Subsequent developments were in part concan Colleges and Universities ............ cerned with the improvement of Fresnel's The Harrey Society.

method of computation, in part with a Scientific Notes and News.......

413 more rigorous treatment of the theory of University and Educational News........... 416 diffraction. Stokes (1850, 1852) gave the

first account of the polarization accomMSS. intended for publication and books, etc., intended panying diffraction, and thereafter Rayfor review should be sent to the Editor of SCIENCE, Garri.

leigh (1871) and many others, including son-on-Hudson, N. Y.

412

413. nu

Kirchhoff (1882, 1883), profoundly modi- thin plates of aeolotropic media with polarfied the classic treatment. Airy (1834, ized light came from Fresnel (1821). 1838) and others elaborately examined the Airy (1833) elucidated a special case of diffraction due to a point source in view the gorgeously complicated interferences of its important bearing on the efficiency obtained with convergent pencils; Neuof optical instruments.

mann in 1834 gave the general theory. A unique development of diffraction is The forbidding equations resulting were the phenomenon of scattering propounded geometrically interpreted by Bertin (1861, by Rayleigh (1871) in his dynamics of the 1884), and Lommel (1883) and Neumann blue sky. This great theory which Ray- (1841) added a theory for stressed media, leigh has repeatedly improved (1881, et afterwards improved by Pockels (1889). seq.) has since superseded all other rele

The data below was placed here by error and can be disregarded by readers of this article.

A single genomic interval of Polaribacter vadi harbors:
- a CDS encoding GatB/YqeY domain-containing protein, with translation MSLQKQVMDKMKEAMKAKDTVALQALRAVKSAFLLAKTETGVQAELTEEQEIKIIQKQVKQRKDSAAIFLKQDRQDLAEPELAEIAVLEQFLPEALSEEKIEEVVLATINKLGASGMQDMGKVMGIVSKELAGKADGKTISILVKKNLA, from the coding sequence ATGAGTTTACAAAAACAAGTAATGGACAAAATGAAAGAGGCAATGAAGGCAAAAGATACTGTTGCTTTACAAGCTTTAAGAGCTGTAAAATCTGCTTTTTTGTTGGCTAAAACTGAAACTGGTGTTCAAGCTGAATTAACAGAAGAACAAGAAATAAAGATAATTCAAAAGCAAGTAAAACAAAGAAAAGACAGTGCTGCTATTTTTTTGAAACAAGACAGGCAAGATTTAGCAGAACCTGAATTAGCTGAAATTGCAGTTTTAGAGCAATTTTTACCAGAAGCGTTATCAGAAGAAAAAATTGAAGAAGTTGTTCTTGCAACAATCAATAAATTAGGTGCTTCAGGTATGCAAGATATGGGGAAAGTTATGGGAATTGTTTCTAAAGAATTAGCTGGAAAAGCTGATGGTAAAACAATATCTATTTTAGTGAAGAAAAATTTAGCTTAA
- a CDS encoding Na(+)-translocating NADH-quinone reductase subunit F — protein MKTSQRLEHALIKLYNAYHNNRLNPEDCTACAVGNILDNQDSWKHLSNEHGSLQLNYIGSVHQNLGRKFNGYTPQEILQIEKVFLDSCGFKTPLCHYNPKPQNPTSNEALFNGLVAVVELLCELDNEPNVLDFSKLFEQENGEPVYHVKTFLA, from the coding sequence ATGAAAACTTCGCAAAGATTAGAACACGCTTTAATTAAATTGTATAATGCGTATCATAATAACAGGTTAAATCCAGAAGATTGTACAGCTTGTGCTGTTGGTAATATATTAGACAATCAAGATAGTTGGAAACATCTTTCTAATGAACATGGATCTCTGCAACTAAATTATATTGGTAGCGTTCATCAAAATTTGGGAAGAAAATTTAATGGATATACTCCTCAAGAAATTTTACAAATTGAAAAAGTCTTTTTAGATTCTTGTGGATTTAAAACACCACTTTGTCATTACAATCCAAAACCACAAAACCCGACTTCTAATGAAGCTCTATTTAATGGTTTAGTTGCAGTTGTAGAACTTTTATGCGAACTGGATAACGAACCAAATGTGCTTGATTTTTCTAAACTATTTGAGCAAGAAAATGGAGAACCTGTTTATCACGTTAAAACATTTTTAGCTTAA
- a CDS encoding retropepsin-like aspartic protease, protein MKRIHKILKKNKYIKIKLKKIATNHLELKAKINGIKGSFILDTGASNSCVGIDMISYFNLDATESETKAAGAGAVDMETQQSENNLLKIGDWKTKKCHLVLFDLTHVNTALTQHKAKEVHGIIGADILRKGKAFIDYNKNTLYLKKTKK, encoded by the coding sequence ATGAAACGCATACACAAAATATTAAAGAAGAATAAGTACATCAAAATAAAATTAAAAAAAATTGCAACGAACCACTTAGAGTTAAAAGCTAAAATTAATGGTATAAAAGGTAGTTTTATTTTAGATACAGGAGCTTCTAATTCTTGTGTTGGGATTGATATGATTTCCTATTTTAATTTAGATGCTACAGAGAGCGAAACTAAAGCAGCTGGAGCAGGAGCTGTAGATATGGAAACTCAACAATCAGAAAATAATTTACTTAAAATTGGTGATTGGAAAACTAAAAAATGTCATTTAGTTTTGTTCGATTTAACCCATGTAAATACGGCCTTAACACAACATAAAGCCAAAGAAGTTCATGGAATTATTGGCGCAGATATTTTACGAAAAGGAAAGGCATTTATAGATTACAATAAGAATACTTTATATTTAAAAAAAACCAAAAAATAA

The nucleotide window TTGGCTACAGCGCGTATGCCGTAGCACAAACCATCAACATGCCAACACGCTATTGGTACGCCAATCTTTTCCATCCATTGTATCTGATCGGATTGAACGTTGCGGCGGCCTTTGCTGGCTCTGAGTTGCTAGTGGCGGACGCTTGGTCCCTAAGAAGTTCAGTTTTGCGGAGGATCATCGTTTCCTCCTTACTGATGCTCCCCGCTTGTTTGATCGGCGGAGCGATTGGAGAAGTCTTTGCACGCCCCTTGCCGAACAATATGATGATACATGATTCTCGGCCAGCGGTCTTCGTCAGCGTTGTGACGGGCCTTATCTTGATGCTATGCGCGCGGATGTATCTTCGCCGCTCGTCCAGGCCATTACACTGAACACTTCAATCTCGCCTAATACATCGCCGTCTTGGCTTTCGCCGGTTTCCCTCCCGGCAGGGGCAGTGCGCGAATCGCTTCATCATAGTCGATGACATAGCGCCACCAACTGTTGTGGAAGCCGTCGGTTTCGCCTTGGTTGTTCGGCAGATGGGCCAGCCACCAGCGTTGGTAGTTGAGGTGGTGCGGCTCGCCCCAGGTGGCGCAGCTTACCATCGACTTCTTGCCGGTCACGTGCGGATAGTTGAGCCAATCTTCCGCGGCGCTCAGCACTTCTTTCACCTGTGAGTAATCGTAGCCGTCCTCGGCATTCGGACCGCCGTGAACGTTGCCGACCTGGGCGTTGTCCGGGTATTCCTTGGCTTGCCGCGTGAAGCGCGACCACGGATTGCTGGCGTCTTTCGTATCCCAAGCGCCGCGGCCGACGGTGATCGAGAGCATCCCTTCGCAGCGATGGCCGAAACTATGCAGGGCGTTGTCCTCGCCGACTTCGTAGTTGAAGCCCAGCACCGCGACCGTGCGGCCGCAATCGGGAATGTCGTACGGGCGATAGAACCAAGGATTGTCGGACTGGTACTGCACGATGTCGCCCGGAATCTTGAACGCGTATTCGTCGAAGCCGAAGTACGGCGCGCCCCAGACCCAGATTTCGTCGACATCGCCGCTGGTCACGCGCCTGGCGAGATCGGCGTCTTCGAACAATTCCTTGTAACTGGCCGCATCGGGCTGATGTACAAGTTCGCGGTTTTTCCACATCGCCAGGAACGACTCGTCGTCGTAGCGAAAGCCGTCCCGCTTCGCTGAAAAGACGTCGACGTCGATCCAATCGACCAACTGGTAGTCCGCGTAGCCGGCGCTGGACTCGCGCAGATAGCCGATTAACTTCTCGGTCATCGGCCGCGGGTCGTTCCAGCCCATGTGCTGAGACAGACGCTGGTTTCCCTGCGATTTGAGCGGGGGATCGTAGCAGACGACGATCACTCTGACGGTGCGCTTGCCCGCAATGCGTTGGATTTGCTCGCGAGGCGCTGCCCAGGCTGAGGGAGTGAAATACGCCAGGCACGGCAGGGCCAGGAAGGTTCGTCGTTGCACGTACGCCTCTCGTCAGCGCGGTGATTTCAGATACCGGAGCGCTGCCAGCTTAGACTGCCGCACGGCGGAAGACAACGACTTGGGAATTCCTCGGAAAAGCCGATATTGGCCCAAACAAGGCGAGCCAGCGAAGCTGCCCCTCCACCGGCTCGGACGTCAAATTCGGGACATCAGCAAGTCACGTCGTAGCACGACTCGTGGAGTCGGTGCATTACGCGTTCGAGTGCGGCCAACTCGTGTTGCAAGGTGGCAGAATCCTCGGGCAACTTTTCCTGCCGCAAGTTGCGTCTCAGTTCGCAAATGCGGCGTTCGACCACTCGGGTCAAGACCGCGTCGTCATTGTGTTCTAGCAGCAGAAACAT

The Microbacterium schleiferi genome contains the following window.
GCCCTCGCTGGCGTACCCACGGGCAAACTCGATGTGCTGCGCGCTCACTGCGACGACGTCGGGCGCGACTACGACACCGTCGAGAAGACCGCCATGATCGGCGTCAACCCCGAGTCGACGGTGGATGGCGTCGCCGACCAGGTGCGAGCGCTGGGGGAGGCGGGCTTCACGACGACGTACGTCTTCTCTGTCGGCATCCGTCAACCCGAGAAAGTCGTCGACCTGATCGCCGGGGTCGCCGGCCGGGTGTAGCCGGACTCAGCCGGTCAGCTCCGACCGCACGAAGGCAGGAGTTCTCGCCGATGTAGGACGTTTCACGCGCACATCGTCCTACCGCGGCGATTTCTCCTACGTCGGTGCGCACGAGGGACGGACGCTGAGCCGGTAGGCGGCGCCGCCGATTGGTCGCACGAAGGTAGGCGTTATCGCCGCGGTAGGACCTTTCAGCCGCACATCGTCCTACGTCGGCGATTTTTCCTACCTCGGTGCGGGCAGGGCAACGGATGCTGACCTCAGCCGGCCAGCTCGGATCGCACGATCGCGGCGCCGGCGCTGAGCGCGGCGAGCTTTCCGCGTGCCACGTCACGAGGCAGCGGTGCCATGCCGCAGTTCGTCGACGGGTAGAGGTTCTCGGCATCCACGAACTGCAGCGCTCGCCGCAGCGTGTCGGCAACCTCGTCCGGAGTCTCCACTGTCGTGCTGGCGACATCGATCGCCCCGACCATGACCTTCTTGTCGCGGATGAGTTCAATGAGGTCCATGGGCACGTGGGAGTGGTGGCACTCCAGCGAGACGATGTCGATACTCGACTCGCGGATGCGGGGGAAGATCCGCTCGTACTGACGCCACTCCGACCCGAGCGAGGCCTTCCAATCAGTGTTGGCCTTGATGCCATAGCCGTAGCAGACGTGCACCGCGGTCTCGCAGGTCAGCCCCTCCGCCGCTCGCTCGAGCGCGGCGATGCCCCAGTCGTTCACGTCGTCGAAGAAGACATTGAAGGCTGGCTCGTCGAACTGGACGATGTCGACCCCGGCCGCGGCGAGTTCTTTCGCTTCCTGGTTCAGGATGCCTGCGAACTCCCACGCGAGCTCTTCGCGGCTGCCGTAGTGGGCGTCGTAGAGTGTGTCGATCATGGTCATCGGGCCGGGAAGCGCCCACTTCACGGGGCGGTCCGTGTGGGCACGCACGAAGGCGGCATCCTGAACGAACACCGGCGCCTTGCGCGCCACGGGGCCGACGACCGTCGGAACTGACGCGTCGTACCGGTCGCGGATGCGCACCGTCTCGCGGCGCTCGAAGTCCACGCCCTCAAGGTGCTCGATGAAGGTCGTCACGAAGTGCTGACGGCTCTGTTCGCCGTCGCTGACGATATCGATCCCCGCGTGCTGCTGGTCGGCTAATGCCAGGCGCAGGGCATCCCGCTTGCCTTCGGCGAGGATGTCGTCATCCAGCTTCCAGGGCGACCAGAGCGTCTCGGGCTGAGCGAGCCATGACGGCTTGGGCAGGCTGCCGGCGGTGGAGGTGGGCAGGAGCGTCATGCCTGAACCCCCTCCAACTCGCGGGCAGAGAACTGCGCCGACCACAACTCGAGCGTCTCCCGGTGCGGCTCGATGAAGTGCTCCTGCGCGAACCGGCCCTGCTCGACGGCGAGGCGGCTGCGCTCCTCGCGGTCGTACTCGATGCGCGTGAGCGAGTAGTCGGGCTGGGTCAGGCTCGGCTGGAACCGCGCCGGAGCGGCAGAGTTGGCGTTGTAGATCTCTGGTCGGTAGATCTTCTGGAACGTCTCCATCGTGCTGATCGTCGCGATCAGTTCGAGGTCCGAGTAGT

The peculiarly undulatory character of vant explanations.

natural light owes its explanation largely

to Stokes (1852), and his views were veriPOLARIZATION.

fied by many physicists, notably by Fizeau

(1862) showing interferences for path difAn infinite variety of polarization phe

ferences of 50,000 wave-lengths and by nomena grew out of Bartholinus's (1670)

Michelson for much larger path differences. discovery. Sound beginnings of a theory

The occurrence of double refraction in were laid by Huyghens (“Traité,' 1690),

all non-regular crystals was recognized by whose wavelet principle and elementary

Haüy (1788) and studied by Brewster wave front have persisted as an invaluable

(1818). acquisition, to be generalized by Fresnel in

In 1821, largely by a feat of 1821.

intuition, Fresnel introduced his generalFresh foundations in this department of

ized elementary wave surface, and the coroptics were laid by Malus (1810) in his

rectness of his explanation has since been discovery of the cosine law and the further

substantiated by a host of observers. discovery of the polarization of reflected

Stokes (1862, et seq.) was unremittingly light. Later (1815) Brewster adduced the

active in pointing out the theoretical bearconditions of maximum polarization for ing of the results obtained. Hamilton this case.

(1832) supplied a remarkable criterion of In 1811 Arago announced the occurrence

the truth of Fresnel's theory deductively, of interferences in connection with paral- in the prediction of both types of conic lel plane-polarized light, phenomena which refraction. The phenomena were detected under the observations of Arago and Fres- experimentally by Lloyd (1833). nel (1816, 1819), Biot (1816), Brewster The domain of natural rotary polariza(1813, 1814, 1818) and others grew im- tion, discovered by Arago (1811) and enmensely in variety, and in the importance larged by Biot (1815), has recently been of their bearing on the undulatory theory. placed in close relation to non-symmetrical It is on the basis of these phenomena that chemical structure by LeBel (1874) and Fresnel in 1819 insisted on the transver- van't Hoff (1875), and a tentative molecusality of light waves, offering proof which lar. theory was advanced by Sohncke was subsequently made rigorous by Verdet (1876). (1850). Though a tentative explanation Boussinesy (1868) adapted Cauchy's was here again given by Young (1814), theory (1842) to these phenomena. Indethe first adequate theory of the behavior of pendent elastic theories were propounded